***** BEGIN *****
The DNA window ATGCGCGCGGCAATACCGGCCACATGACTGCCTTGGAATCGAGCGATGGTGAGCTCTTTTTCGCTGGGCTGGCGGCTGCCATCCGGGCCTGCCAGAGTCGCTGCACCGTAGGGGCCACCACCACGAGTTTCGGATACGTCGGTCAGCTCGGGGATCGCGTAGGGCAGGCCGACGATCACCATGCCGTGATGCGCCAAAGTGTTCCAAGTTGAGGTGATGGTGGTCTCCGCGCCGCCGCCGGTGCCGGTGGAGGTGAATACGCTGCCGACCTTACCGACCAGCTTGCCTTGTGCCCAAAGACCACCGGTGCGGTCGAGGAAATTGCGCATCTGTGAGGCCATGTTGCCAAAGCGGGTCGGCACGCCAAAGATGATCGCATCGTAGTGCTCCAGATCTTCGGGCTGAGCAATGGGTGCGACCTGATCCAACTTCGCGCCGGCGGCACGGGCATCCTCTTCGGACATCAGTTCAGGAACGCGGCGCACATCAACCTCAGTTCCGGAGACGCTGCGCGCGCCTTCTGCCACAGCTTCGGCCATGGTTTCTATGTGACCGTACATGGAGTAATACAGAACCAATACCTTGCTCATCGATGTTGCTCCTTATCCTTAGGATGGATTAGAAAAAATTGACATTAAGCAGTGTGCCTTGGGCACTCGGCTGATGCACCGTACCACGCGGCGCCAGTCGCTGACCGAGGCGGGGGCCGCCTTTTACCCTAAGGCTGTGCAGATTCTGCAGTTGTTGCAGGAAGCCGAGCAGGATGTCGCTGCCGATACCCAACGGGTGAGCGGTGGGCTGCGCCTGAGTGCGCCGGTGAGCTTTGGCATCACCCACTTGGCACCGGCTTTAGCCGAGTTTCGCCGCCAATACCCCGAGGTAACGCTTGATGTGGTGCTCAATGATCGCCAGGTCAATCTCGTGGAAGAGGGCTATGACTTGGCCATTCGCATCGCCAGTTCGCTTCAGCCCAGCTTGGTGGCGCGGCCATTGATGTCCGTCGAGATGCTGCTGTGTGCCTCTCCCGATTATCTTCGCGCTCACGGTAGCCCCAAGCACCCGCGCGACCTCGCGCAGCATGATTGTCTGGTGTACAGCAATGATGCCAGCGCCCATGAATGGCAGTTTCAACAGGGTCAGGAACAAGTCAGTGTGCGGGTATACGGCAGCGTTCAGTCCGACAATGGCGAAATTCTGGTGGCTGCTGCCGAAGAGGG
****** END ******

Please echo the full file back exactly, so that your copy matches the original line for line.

The DNA window ATGCGCGCGGCAATACCGGCCACATGACTGCCTTGGAATCGAGCGATGGTGAGCTCTTTTTCGCTGGGCTGGCGGCTGCCATCCGGGCCTGCCAGAGTCGCTGCACCGTAGGGGCCACCACCACGAGTTTCGGATACGTCGGTCAGCTCGGGGATCGCGTAGGGCAGGCCGACGATCACCATGCCGTGATGCGCCAAAGTGTTCCAAGTTGAGGTGATGGTGGTCTCCGCGCCGCCGCCGGTGCCGGTGGAGGTGAATACGCTGCCGACCTTACCGACCAGCTTGCCTTGTGCCCAAAGACCACCGGTGCGGTCGAGGAAATTGCGCATCTGTGAGGCCATGTTGCCAAAGCGGGTCGGCACGCCAAAGATGATCGCATCGTAGTGCTCCAGATCTTCGGGCTGAGCAATGGGTGCGACCTGATCCAACTTCGCGCCGGCGGCACGGGCATCCTCTTCGGACATCAGTTCAGGAACGCGGCGCACATCAACCTCAGTTCCGGAGACGCTGCGCGCGCCTTCTGCCACAGCTTCGGCCATGGTTTCTATGTGACCGTACATGGAGTAATACAGAACCAATACCTTGCTCATCGATGTTGCTCCTTATCCTTAGGATGGATTAGAAAAAATTGACATTAAGCAGTGTGCCTTGGGCACTCGGCTGATGCACCGTACCACGCGGCGCCAGTCGCTGACCGAGGCGGGGGCCGCCTTTTACCCTAAGGCTGTGCAGATTCTGCAGTTGTTGCAGGAAGCCGAGCAGGATGTCGCTGCCGATACCCAACGGGTGAGCGGTGGGCTGCGCCTGAGTGCGCCGGTGAGCTTTGGCATCACCCACTTGGCACCGGCTTTAGCCGAGTTTCGCCGCCAATACCCCGAGGTAACGCTTGATGTGGTGCTCAATGATCGCCAGGTCAATCTCGTGGAAGAGGGCTATGACTTGGCCATTCGCATCGCCAGTTCGCTTCAGCCCAGCTTGGTGGCGCGGCCATTGATGTCCGTCGAGATGCTGCTGTGTGCCTCTCCCGATTATCTTCGCGCTCACGGTAGCCCCAAGCACCCGCGCGACCTCGCGCAGCATGATTGTCTGGTGTACAGCAATGATGCCAGCGCCCATGAATGGCAGTTTCAACAGGGTCAGGAACAAGTCAGTGTGCGGGTATACGGCAGCGTTCAGTCCGACAATGGCGAAATTCTGGTGGCTGCTGCCGAAGAGGG